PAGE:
The contributions of Black people have been overlooked throughout history, and as teachers we have the fantastic opportunity to celebrate and incorporate Black culture and histories in subjects across the curriculum.
Whether you’re a Chemistry or ELA teacher, there are tons of resources to get you started.
Science and technology
By highlighting the contributions of Black scientists and inventors, we not only amplify the their often overlooked achievements, but also help educate and inspire STEAM students.
This video for Grades 3-7 tells us about the life of George Washington Carver, a world renowned American botanist.
Over at the Lawrence Hall of Science YouTube Channel, you can find stories of Black voices in STEAM.
An easy way to start a discussion is with our Black History Month: Science, Engineering and Math quiz.
The first US-crewed space flight wouldn’t have been possible without the work of ‘human computers’ like Mary Jackson. Check out this video to explore her contributions with Grades 5-8, or share the film Hidden Figures as a homework assignment for older students.
Arts and culture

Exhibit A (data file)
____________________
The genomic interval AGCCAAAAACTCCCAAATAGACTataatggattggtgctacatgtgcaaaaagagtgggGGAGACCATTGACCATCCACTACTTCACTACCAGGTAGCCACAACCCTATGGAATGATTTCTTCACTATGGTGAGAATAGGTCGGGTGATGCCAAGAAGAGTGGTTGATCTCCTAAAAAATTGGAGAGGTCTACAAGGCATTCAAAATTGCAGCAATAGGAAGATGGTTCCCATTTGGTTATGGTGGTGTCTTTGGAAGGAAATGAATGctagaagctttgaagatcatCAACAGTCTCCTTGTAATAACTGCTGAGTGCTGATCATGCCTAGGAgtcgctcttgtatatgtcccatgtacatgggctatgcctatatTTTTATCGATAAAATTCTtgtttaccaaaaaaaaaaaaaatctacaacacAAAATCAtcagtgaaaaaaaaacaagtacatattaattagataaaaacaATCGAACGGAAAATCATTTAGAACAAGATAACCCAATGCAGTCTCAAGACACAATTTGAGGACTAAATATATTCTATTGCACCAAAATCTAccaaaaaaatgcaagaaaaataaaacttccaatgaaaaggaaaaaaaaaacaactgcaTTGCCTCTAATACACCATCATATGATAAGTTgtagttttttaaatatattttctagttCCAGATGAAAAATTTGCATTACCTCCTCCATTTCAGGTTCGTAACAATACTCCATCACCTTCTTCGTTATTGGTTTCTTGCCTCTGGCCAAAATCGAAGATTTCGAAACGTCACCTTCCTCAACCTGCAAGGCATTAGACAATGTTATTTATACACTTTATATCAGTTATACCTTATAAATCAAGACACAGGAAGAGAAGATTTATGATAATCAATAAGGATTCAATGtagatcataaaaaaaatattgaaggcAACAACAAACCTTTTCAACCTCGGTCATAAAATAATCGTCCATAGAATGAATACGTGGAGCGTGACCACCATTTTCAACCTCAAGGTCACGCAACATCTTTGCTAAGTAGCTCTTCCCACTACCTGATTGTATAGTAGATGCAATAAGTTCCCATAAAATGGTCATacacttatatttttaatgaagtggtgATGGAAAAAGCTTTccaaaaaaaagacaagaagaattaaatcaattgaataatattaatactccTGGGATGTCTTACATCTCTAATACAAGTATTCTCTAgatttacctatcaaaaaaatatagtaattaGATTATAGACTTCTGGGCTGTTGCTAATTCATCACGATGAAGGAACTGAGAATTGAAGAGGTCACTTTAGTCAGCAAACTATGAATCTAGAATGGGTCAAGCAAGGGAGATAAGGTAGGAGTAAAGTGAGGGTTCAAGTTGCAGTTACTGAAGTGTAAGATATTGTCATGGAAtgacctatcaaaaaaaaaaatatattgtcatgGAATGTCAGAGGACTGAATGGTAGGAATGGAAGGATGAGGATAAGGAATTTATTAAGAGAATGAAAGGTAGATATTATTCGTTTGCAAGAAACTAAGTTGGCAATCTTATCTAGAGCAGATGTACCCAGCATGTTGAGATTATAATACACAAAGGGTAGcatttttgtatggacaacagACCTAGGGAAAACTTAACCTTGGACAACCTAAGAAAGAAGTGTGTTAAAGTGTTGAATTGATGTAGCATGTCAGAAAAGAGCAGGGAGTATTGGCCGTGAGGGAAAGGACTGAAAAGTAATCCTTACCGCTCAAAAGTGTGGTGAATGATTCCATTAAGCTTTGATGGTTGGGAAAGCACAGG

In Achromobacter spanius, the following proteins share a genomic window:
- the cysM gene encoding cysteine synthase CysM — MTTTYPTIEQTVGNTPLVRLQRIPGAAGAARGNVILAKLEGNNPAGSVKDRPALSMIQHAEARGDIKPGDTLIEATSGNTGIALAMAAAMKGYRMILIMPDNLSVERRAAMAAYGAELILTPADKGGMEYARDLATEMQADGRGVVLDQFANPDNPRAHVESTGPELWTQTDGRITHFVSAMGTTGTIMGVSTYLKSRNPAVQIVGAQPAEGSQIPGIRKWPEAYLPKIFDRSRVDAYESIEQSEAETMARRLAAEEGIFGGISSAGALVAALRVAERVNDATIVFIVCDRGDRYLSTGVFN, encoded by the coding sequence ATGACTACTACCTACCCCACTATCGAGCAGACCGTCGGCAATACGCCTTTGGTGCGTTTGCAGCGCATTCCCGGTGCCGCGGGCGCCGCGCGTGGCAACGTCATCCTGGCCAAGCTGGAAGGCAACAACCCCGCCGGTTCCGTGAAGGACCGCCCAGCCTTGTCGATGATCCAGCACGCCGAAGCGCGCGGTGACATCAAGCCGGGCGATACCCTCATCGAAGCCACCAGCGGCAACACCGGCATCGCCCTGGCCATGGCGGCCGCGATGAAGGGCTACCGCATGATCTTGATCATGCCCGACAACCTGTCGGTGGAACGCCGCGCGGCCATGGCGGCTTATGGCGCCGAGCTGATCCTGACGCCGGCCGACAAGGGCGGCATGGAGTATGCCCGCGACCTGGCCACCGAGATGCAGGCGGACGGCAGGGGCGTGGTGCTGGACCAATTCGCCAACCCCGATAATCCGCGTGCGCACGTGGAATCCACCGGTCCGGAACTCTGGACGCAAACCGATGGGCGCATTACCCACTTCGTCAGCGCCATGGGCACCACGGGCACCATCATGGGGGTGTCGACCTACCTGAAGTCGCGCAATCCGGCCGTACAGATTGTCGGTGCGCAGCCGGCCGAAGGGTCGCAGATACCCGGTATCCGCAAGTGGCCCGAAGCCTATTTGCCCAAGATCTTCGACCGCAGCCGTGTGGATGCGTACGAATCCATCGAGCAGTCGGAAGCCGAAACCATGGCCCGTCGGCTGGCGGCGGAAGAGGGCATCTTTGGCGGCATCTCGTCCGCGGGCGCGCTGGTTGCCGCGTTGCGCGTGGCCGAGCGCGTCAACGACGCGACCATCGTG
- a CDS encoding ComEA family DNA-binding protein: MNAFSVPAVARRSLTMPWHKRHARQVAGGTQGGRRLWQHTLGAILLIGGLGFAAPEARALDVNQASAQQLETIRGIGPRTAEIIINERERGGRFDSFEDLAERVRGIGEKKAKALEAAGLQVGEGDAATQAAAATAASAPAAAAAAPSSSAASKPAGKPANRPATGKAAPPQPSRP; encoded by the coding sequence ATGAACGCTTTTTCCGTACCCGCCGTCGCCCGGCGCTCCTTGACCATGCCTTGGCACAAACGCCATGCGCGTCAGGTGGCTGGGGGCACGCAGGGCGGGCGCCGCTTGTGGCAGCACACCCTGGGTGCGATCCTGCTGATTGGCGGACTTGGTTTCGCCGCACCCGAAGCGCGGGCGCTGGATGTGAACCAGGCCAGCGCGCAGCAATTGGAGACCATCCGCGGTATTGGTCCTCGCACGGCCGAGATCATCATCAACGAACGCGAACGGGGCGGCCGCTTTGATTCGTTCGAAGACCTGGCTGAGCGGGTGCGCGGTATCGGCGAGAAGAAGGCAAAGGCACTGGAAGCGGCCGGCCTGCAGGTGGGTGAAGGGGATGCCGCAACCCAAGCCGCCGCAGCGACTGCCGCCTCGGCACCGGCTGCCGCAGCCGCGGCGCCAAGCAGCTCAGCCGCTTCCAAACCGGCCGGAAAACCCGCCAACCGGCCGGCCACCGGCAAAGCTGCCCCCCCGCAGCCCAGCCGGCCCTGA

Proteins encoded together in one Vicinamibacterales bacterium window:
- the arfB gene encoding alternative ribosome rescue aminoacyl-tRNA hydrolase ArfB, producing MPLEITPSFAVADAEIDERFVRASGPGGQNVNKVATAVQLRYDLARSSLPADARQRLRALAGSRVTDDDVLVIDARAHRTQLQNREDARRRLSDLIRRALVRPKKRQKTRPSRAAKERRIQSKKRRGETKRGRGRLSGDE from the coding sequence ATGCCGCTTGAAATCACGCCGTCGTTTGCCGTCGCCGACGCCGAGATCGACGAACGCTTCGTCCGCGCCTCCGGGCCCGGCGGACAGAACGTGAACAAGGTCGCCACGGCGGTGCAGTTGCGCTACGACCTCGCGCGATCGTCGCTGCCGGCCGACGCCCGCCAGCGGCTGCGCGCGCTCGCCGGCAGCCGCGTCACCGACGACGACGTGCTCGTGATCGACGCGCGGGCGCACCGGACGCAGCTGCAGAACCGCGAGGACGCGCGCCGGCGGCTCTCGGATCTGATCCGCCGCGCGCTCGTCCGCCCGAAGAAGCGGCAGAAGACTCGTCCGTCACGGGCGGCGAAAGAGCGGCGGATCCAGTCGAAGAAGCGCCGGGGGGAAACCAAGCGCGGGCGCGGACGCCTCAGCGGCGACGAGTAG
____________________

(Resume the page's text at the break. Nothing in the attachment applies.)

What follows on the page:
Misty Copeland is the first African American female principal dancer with the American Ballet Theatre. She promotes the contributions of Black ballerinas and has written books for a range of ages. Why not make one of her books a part of your class’ reading list, or enjoy one of her many beautiful performances together?
This article from OSCA celebrates the work of brilliant black artists, and provides some fun art activities for students to try.
English language arts and literature
Check out this list of Black authors as a way of diversifying your English literature reading list.
Or why not try our Black History Month: Art, Literature and Dance quiz?
Black history as part of the curriculum
As an integral part of the past, Black history should be incorporated into year-long learning, and not just limited to one-off commemorative events. This month provides an opportunity to kickstart this learning process and dig deeper into these topics, and we hope you’ll continue to explore them with your students and colleagues throughout the school year.